I always had a deep affection for children. I’ll probably never know where it comes from. But as far as I remember, it was always, always there. The desire to care for someone who is not yet capable of understanding how much danger can lie in connecting little chubby fingers to the electric socket on the wall. The desire to comfort them once they learn for themselves that this (among many, many other things) causes them pain.
And it’s exactly this affection and desire to comfort which cause me to shoot out of bed when I hear a cry in the middle of the night.
I’m normally quite nonsensical when I get out of bed in the middle of the night, tripping over my own feet, but this time it’s different. I hurry with such precision I consider applying to work as a firefighter. Common sense, I hear myself say inside my head, will reign later on, after you’ve had some more sleep and a cup of coffee.
I move fast down the hallway as I put on a dressing gown that isn’t my own (although, I must admit, rather warm and a lovely colour), my bare feet hardly touching the soft, moss green carpet as I run past several open doors that give onto empty rooms. The crying becomes louder and louder, but also clearer.
This is a boy crying. A toddler, not a baby. Babies, I hear, cry for many reasons. But there aren’t very many reasons for a boy to cry this loudly, this eloquently, in the middle of the night.
The hallway is long and dark. I run for what seems like a long time, someone else’s dressing gown flying behind me like a cape. At the end of the hall to my right, there is a glossy, pure white door, with an old, wrought iron handle. The handle is polished and clean and glistens in the moonlight coming through a window that simply materialised on the wall next to the door. The night is pitch black, the sky is clear, not even the trees are moving outside. The crying is coming from behind the door. I turn the wrought iron handle and open the door, letting the condensed crying out of the room with so much force I almost regret opening the door.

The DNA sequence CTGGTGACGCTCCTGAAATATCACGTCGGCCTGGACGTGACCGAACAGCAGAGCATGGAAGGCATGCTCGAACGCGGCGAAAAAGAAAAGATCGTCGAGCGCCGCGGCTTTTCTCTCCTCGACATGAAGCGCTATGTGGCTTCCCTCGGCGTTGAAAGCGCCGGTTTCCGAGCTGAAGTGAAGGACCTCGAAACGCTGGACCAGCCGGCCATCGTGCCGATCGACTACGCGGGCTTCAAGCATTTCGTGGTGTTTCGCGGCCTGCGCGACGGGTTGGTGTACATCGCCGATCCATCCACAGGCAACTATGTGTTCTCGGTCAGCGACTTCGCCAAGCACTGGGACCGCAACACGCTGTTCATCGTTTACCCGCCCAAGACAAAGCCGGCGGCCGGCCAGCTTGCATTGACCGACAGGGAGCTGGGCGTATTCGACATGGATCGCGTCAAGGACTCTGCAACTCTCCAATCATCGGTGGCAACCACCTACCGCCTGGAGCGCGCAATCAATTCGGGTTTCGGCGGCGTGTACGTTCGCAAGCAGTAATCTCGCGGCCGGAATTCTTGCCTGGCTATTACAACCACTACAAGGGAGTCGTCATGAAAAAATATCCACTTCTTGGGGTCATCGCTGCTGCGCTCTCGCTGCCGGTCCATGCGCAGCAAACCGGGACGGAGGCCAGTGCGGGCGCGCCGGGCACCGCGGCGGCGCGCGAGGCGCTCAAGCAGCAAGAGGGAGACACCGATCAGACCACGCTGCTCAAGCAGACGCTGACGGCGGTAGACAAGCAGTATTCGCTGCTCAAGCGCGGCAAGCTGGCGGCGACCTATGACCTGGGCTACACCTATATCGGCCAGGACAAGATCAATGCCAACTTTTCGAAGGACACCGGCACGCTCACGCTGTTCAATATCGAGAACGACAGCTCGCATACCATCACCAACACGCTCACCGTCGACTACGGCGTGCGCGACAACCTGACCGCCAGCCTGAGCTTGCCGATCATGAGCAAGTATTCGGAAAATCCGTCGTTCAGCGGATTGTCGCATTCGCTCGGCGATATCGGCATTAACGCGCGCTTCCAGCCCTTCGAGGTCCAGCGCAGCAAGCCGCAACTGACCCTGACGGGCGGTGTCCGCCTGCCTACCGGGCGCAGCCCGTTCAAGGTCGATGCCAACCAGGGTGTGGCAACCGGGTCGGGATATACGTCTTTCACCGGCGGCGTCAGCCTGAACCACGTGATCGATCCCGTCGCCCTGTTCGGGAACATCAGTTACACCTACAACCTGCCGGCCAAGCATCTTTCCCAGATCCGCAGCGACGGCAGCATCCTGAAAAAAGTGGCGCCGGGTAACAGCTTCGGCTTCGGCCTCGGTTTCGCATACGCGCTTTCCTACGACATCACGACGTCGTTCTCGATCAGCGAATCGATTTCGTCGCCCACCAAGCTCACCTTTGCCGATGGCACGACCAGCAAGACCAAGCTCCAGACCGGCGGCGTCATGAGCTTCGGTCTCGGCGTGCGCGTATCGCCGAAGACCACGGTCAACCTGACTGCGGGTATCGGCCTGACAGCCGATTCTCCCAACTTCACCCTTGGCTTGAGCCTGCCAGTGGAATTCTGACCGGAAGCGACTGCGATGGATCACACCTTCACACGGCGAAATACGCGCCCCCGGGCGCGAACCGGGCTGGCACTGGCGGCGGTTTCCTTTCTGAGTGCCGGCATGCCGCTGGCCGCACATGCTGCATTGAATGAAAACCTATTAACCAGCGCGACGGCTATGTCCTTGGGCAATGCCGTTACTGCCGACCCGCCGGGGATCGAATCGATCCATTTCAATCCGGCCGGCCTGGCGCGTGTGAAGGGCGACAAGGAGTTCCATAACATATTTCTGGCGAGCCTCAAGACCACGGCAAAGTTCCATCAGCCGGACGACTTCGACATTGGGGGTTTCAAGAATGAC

Then I see him. A beautiful boy, who couldn’t be older than three or four years old, in dark blue silk pajamas with initials embroidered on his chest. He looks up at me, his face wet from tears, his little body shaking with uncontrollable sobs. I feel my own eyes water at the sight of him, and rush to his side. He lets go of his pillow and jumps on my lap, burrowing his face on my shoulder as he puts his little arms around me. Outside his window, the night looks completely different from the one I saw through the window in the hallway. A storm is raging outside. No moon, no stars, only lightning and the sound of thunder, so loud and close that the entire room seems to shake. The trees contort violently in the wind, random branches hit the window panes. Every time the thunder rolls, the boy cries harder into my shoulder.
“Please,” he says, “Please don’t go away.” I hold him tight and make soothing “shush” sounds, like I’ve seen in the movies. The storm continues to rage outside, unperturbed. I think of a quote I once read written on the wall of a British tea room in my home country – “God moves in a mysterious way / His wonders to perform / He plants His footsteps on the sea / And rides upon the storm”. I look up, and notice this quote is written in the boy’s bedroom ceiling.